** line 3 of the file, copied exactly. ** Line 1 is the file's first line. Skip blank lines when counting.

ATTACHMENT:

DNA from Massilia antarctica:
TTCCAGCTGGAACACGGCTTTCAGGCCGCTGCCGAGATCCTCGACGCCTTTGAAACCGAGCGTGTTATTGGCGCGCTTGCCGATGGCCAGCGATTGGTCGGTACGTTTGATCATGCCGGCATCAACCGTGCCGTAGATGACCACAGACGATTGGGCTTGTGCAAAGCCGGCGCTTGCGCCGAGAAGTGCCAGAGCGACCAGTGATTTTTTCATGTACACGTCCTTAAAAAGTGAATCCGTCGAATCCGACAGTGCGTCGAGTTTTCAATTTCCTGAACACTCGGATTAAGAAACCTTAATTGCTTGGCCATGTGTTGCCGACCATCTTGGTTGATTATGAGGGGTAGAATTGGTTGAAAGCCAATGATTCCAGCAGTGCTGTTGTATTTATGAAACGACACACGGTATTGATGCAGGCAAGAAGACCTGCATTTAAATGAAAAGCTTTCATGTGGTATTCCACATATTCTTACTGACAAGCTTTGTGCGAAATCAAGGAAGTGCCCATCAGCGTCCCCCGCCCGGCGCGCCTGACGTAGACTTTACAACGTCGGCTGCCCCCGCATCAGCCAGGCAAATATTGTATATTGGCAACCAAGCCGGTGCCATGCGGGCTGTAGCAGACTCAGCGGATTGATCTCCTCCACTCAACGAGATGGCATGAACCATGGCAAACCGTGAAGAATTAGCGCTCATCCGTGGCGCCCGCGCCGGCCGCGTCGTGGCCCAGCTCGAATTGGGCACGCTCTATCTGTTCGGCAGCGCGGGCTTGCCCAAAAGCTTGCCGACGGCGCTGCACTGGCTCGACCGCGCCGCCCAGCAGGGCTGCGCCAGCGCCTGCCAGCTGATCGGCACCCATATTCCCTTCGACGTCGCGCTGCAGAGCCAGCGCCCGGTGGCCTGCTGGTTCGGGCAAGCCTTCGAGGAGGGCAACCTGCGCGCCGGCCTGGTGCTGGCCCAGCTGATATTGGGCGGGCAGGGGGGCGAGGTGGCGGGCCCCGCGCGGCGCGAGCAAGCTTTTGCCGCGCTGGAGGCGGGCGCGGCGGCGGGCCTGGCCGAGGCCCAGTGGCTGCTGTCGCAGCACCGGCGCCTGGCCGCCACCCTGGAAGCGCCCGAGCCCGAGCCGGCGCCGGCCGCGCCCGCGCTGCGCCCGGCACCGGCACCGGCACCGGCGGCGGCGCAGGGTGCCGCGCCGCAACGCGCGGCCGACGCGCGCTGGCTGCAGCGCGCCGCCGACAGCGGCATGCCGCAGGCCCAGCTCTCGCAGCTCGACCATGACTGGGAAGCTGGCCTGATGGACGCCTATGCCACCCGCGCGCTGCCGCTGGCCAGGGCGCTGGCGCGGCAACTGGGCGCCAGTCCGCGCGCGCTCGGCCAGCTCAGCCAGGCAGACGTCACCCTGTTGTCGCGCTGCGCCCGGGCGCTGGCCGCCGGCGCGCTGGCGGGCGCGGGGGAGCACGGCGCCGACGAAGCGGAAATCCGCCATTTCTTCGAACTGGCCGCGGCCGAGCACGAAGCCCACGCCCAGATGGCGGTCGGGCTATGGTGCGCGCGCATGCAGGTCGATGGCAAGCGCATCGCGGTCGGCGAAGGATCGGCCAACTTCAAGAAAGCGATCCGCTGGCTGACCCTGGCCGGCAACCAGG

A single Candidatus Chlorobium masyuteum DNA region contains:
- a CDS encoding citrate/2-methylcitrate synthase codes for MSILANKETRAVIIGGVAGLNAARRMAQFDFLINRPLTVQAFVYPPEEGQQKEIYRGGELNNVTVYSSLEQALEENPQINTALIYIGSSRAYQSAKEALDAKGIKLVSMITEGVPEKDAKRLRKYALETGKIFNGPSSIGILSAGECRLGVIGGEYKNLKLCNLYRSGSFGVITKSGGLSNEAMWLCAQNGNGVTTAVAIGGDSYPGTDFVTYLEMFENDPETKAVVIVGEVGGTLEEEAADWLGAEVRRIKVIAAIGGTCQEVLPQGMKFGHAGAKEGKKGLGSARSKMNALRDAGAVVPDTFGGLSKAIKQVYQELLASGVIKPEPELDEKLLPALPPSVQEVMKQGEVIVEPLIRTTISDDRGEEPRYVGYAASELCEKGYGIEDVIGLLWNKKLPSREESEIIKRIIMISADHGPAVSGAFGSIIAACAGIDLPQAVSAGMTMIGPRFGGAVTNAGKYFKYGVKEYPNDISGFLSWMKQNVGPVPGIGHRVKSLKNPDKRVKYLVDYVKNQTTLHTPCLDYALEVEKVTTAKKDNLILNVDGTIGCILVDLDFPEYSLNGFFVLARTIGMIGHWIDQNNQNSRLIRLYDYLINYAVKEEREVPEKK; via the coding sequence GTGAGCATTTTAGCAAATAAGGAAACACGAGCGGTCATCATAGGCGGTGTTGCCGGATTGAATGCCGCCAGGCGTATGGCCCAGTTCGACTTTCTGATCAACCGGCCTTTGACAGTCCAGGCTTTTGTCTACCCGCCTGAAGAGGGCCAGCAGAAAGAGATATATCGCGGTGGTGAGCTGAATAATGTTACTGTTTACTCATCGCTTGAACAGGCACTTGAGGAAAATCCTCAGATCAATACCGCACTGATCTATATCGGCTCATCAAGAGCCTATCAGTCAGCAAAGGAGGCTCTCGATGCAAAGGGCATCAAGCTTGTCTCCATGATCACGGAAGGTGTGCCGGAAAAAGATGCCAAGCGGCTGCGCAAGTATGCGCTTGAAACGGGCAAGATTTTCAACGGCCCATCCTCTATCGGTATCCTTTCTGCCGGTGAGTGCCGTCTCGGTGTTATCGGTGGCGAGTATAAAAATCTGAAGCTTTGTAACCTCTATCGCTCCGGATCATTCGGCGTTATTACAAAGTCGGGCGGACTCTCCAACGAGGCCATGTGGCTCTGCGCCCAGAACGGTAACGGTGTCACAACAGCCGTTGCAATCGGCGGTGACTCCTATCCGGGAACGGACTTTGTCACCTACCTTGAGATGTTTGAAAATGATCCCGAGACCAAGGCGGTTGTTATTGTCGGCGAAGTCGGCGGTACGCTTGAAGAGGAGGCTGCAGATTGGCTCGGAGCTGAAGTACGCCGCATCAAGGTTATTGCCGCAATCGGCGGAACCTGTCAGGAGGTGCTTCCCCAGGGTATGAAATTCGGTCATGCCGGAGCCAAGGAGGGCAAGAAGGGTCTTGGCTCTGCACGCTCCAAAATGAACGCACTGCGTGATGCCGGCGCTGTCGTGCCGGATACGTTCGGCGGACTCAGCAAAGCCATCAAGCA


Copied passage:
A single Candidatus Chlorobium masyuteum DNA region contains: